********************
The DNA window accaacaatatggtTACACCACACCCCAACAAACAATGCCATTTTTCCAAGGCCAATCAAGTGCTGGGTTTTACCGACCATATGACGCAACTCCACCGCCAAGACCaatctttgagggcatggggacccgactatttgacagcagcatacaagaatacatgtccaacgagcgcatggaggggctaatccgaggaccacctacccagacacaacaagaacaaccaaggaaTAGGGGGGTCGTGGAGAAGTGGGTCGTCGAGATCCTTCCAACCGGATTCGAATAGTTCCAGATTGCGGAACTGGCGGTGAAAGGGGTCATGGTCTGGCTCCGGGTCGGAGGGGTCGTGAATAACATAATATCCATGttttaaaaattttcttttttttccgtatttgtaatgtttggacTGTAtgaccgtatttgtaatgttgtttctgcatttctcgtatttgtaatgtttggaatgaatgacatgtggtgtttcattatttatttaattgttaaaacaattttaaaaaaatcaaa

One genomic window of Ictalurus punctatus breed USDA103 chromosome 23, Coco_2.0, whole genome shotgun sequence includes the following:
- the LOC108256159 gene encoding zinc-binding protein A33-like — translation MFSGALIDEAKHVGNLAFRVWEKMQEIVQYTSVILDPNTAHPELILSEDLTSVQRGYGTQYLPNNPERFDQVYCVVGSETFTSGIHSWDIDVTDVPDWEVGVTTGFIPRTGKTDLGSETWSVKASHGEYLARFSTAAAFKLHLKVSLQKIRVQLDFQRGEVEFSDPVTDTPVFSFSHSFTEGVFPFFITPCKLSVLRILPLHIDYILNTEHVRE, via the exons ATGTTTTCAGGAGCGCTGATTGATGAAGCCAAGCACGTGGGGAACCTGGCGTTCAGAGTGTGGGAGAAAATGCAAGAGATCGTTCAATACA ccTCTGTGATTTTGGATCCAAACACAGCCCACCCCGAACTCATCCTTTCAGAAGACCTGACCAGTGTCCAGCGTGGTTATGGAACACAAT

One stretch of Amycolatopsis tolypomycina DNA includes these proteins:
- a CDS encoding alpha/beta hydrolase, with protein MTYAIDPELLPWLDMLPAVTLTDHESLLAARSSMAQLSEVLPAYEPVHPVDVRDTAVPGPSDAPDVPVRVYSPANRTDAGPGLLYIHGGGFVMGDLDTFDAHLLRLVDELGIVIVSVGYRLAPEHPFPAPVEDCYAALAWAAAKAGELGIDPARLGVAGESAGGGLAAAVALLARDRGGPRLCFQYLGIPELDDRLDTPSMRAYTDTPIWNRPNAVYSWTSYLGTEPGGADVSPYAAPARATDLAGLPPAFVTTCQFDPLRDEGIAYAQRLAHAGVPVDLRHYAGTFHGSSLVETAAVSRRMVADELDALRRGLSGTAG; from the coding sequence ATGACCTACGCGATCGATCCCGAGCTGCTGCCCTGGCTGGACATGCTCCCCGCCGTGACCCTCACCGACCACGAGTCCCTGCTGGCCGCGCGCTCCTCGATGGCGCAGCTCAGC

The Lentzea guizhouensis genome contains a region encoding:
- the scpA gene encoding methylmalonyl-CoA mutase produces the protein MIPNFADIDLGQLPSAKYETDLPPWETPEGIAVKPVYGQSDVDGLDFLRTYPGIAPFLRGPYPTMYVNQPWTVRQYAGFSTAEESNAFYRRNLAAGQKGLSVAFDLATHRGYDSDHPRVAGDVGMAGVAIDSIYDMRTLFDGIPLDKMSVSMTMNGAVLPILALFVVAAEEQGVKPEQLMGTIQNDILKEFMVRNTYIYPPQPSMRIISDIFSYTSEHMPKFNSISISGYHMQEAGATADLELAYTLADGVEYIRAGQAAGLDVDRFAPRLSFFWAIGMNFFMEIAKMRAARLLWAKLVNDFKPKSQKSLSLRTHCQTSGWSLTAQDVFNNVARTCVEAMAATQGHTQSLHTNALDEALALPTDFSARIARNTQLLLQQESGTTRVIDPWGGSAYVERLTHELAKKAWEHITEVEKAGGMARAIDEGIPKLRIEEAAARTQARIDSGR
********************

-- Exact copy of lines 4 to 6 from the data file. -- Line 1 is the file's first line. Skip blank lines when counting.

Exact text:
One stretch of Amycolatopsis tolypomycina DNA includes these proteins:
- a CDS encoding alpha/beta hydrolase, with protein MTYAIDPELLPWLDMLPAVTLTDHESLLAARSSMAQLSEVLPAYEPVHPVDVRDTAVPGPSDAPDVPVRVYSPANRTDAGPGLLYIHGGGFVMGDLDTFDAHLLRLVDELGIVIVSVGYRLAPEHPFPAPVEDCYAALAWAAAKAGELGIDPARLGVAGESAGGGLAAAVALLARDRGGPRLCFQYLGIPELDDRLDTPSMRAYTDTPIWNRPNAVYSWTSYLGTEPGGADVSPYAAPARATDLAGLPPAFVTTCQFDPLRDEGIAYAQRLAHAGVPVDLRHYAGTFHGSSLVETAAVSRRMVADELDALRRGLSGTAG; from the coding sequence ATGACCTACGCGATCGATCCCGAGCTGCTGCCCTGGCTGGACATGCTCCCCGCCGTGACCCTCACCGACCACGAGTCCCTGCTGGCCGCGCGCTCCTCGATGGCGCAGCTCAGC

The Lentzea guizhouensis genome contains a region encoding: